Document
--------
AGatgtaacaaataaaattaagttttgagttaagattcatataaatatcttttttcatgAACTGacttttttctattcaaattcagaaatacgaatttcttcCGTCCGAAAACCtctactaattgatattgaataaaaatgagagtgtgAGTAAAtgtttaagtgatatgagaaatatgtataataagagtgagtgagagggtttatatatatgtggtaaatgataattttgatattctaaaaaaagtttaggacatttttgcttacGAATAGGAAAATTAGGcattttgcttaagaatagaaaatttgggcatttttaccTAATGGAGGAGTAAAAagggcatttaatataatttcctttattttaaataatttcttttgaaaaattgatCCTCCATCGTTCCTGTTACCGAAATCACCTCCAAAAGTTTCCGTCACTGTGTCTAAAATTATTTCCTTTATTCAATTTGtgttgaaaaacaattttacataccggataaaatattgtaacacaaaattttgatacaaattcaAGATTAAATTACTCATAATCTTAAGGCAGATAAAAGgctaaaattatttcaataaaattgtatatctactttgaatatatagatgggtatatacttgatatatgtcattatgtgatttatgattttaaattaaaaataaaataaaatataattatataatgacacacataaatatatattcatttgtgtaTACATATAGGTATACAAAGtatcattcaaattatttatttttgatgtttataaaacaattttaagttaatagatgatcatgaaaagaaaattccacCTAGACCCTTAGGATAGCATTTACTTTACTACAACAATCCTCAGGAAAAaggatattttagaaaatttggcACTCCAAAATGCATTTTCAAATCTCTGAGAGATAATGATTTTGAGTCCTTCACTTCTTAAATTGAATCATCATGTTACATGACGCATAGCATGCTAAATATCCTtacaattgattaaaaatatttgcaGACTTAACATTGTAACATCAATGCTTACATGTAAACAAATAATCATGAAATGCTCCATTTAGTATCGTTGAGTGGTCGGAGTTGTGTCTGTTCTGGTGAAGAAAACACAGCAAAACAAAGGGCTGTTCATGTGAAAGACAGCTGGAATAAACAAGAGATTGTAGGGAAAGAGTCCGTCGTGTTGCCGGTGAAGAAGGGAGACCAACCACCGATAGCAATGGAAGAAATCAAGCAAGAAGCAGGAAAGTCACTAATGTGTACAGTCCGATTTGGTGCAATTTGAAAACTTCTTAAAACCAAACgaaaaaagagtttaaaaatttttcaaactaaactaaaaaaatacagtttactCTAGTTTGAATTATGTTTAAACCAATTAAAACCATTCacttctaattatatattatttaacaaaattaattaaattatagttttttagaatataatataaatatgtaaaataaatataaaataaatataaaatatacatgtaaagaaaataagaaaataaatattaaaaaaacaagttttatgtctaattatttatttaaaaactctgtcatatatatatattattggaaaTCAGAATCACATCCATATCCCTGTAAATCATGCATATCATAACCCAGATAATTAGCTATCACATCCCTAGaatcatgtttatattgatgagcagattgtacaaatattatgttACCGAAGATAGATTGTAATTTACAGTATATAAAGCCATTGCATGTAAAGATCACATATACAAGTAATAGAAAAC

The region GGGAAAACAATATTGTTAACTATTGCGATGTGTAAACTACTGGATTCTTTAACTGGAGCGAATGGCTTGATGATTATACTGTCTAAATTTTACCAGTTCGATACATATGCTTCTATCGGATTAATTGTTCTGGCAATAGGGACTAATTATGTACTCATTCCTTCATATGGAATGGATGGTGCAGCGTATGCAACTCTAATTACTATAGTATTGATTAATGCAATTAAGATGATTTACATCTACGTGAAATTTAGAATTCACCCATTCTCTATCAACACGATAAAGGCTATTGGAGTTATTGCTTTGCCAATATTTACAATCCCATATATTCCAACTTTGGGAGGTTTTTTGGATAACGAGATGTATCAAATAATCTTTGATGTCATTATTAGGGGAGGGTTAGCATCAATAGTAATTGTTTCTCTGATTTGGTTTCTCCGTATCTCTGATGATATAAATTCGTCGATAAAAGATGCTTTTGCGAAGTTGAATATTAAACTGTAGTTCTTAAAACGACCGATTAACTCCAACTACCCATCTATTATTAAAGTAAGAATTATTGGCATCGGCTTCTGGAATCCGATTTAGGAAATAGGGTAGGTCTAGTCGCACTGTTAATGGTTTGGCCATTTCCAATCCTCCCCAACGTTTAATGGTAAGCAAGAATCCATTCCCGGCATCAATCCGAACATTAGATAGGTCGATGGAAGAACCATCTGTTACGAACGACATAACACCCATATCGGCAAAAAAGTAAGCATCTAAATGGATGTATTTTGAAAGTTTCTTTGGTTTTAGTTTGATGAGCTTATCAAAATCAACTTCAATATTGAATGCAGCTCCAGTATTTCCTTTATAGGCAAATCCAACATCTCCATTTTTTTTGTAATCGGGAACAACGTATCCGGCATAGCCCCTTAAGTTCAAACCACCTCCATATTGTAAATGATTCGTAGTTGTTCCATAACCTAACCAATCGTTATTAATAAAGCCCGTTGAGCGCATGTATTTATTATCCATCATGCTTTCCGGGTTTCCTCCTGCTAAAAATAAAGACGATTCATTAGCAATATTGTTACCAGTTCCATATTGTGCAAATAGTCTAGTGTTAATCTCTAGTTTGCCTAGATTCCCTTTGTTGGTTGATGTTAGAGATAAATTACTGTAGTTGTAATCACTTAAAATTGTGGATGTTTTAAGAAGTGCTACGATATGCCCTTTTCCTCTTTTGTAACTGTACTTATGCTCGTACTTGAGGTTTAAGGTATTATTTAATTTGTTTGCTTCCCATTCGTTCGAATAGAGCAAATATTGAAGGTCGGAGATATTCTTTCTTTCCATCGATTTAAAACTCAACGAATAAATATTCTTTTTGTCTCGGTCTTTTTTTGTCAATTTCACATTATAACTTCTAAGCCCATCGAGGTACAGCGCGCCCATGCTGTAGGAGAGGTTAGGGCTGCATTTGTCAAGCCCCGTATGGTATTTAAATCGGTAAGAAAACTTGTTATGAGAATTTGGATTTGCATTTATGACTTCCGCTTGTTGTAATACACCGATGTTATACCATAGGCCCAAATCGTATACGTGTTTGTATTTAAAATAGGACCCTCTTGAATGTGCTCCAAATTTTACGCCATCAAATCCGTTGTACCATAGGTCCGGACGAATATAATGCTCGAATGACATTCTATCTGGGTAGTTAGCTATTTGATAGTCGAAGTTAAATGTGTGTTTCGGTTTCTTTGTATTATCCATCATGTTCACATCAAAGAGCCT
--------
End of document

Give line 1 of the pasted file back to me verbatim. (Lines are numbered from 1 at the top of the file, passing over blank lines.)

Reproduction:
AGatgtaacaaataaaattaagttttgagttaagattcatataaatatcttttttcatgAACTGacttttttctattcaaattcagaaatacgaatttcttcCGTCCGAAAACCtctactaattgatattgaataaaaatgagagtgtgAGTAAAtgtttaagtgatatgagaaatatgtataataagagtgagtgagagggtttatatatatgtggtaaatgataattttgatattctaaaaaaagtttaggacatttttgcttacGAATAGGAAAATTAGGcattttgcttaagaatagaaaatttgggcatttttaccTAATGGAGGAGTAAAAagggcatttaatataatttcctttattttaaataatttcttttgaaaaattgatCCTCCATCGTTCCTGTTACCGAAATCACCTCCAAAAGTTTCCGTCACTGTGTCTAAAATTATTTCCTTTATTCAATTTGtgttgaaaaacaattttacataccggataaaatattgtaacacaaaattttgatacaaattcaAGATTAAATTACTCATAATCTTAAGGCAGATAAAAGgctaaaattatttcaataaaattgtatatctactttgaatatatagatgggtatatacttgatatatgtcattatgtgatttatgattttaaattaaaaataaaataaaatataattatataatgacacacataaatatatattcatttgtgtaTACATATAGGTATACAAAGtatcattcaaattatttatttttgatgtttataaaacaattttaagttaatagatgatcatgaaaagaaaattccacCTAGACCCTTAGGATAGCATTTACTTTACTACAACAATCCTCAGGAAAAaggatattttagaaaatttggcACTCCAAAATGCATTTTCAAATCTCTGAGAGATAATGATTTTGAGTCCTTCACTTCTTAAATTGAATCATCATGTTACATGACGCATAGCATGCTAAATATCCTtacaattgattaaaaatatttgcaGACTTAACATTGTAACATCAATGCTTACATGTAAACAAATAATCATGAAATGCTCCATTTAGTATCGTTGAGTGGTCGGAGTTGTGTCTGTTCTGGTGAAGAAAACACAGCAAAACAAAGGGCTGTTCATGTGAAAGACAGCTGGAATAAACAAGAGATTGTAGGGAAAGAGTCCGTCGTGTTGCCGGTGAAGAAGGGAGACCAACCACCGATAGCAATGGAAGAAATCAAGCAAGAAGCAGGAAAGTCACTAATGTGTACAGTCCGATTTGGTGCAATTTGAAAACTTCTTAAAACCAAACgaaaaaagagtttaaaaatttttcaaactaaactaaaaaaatacagtttactCTAGTTTGAATTATGTTTAAACCAATTAAAACCATTCacttctaattatatattatttaacaaaattaattaaattatagttttttagaatataatataaatatgtaaaataaatataaaataaatataaaatatacatgtaaagaaaataagaaaataaatattaaaaaaacaagttttatgtctaattatttatttaaaaactctgtcatatatatatattattggaaaTCAGAATCACATCCATATCCCTGTAAATCATGCATATCATAACCCAGATAATTAGCTATCACATCCCTAGaatcatgtttatattgatgagcagattgtacaaatattatgttACCGAAGATAGATTGTAATTTACAGTATATAAAGCCATTGCATGTAAAGATCACATATACAAGTAATAGAAAAC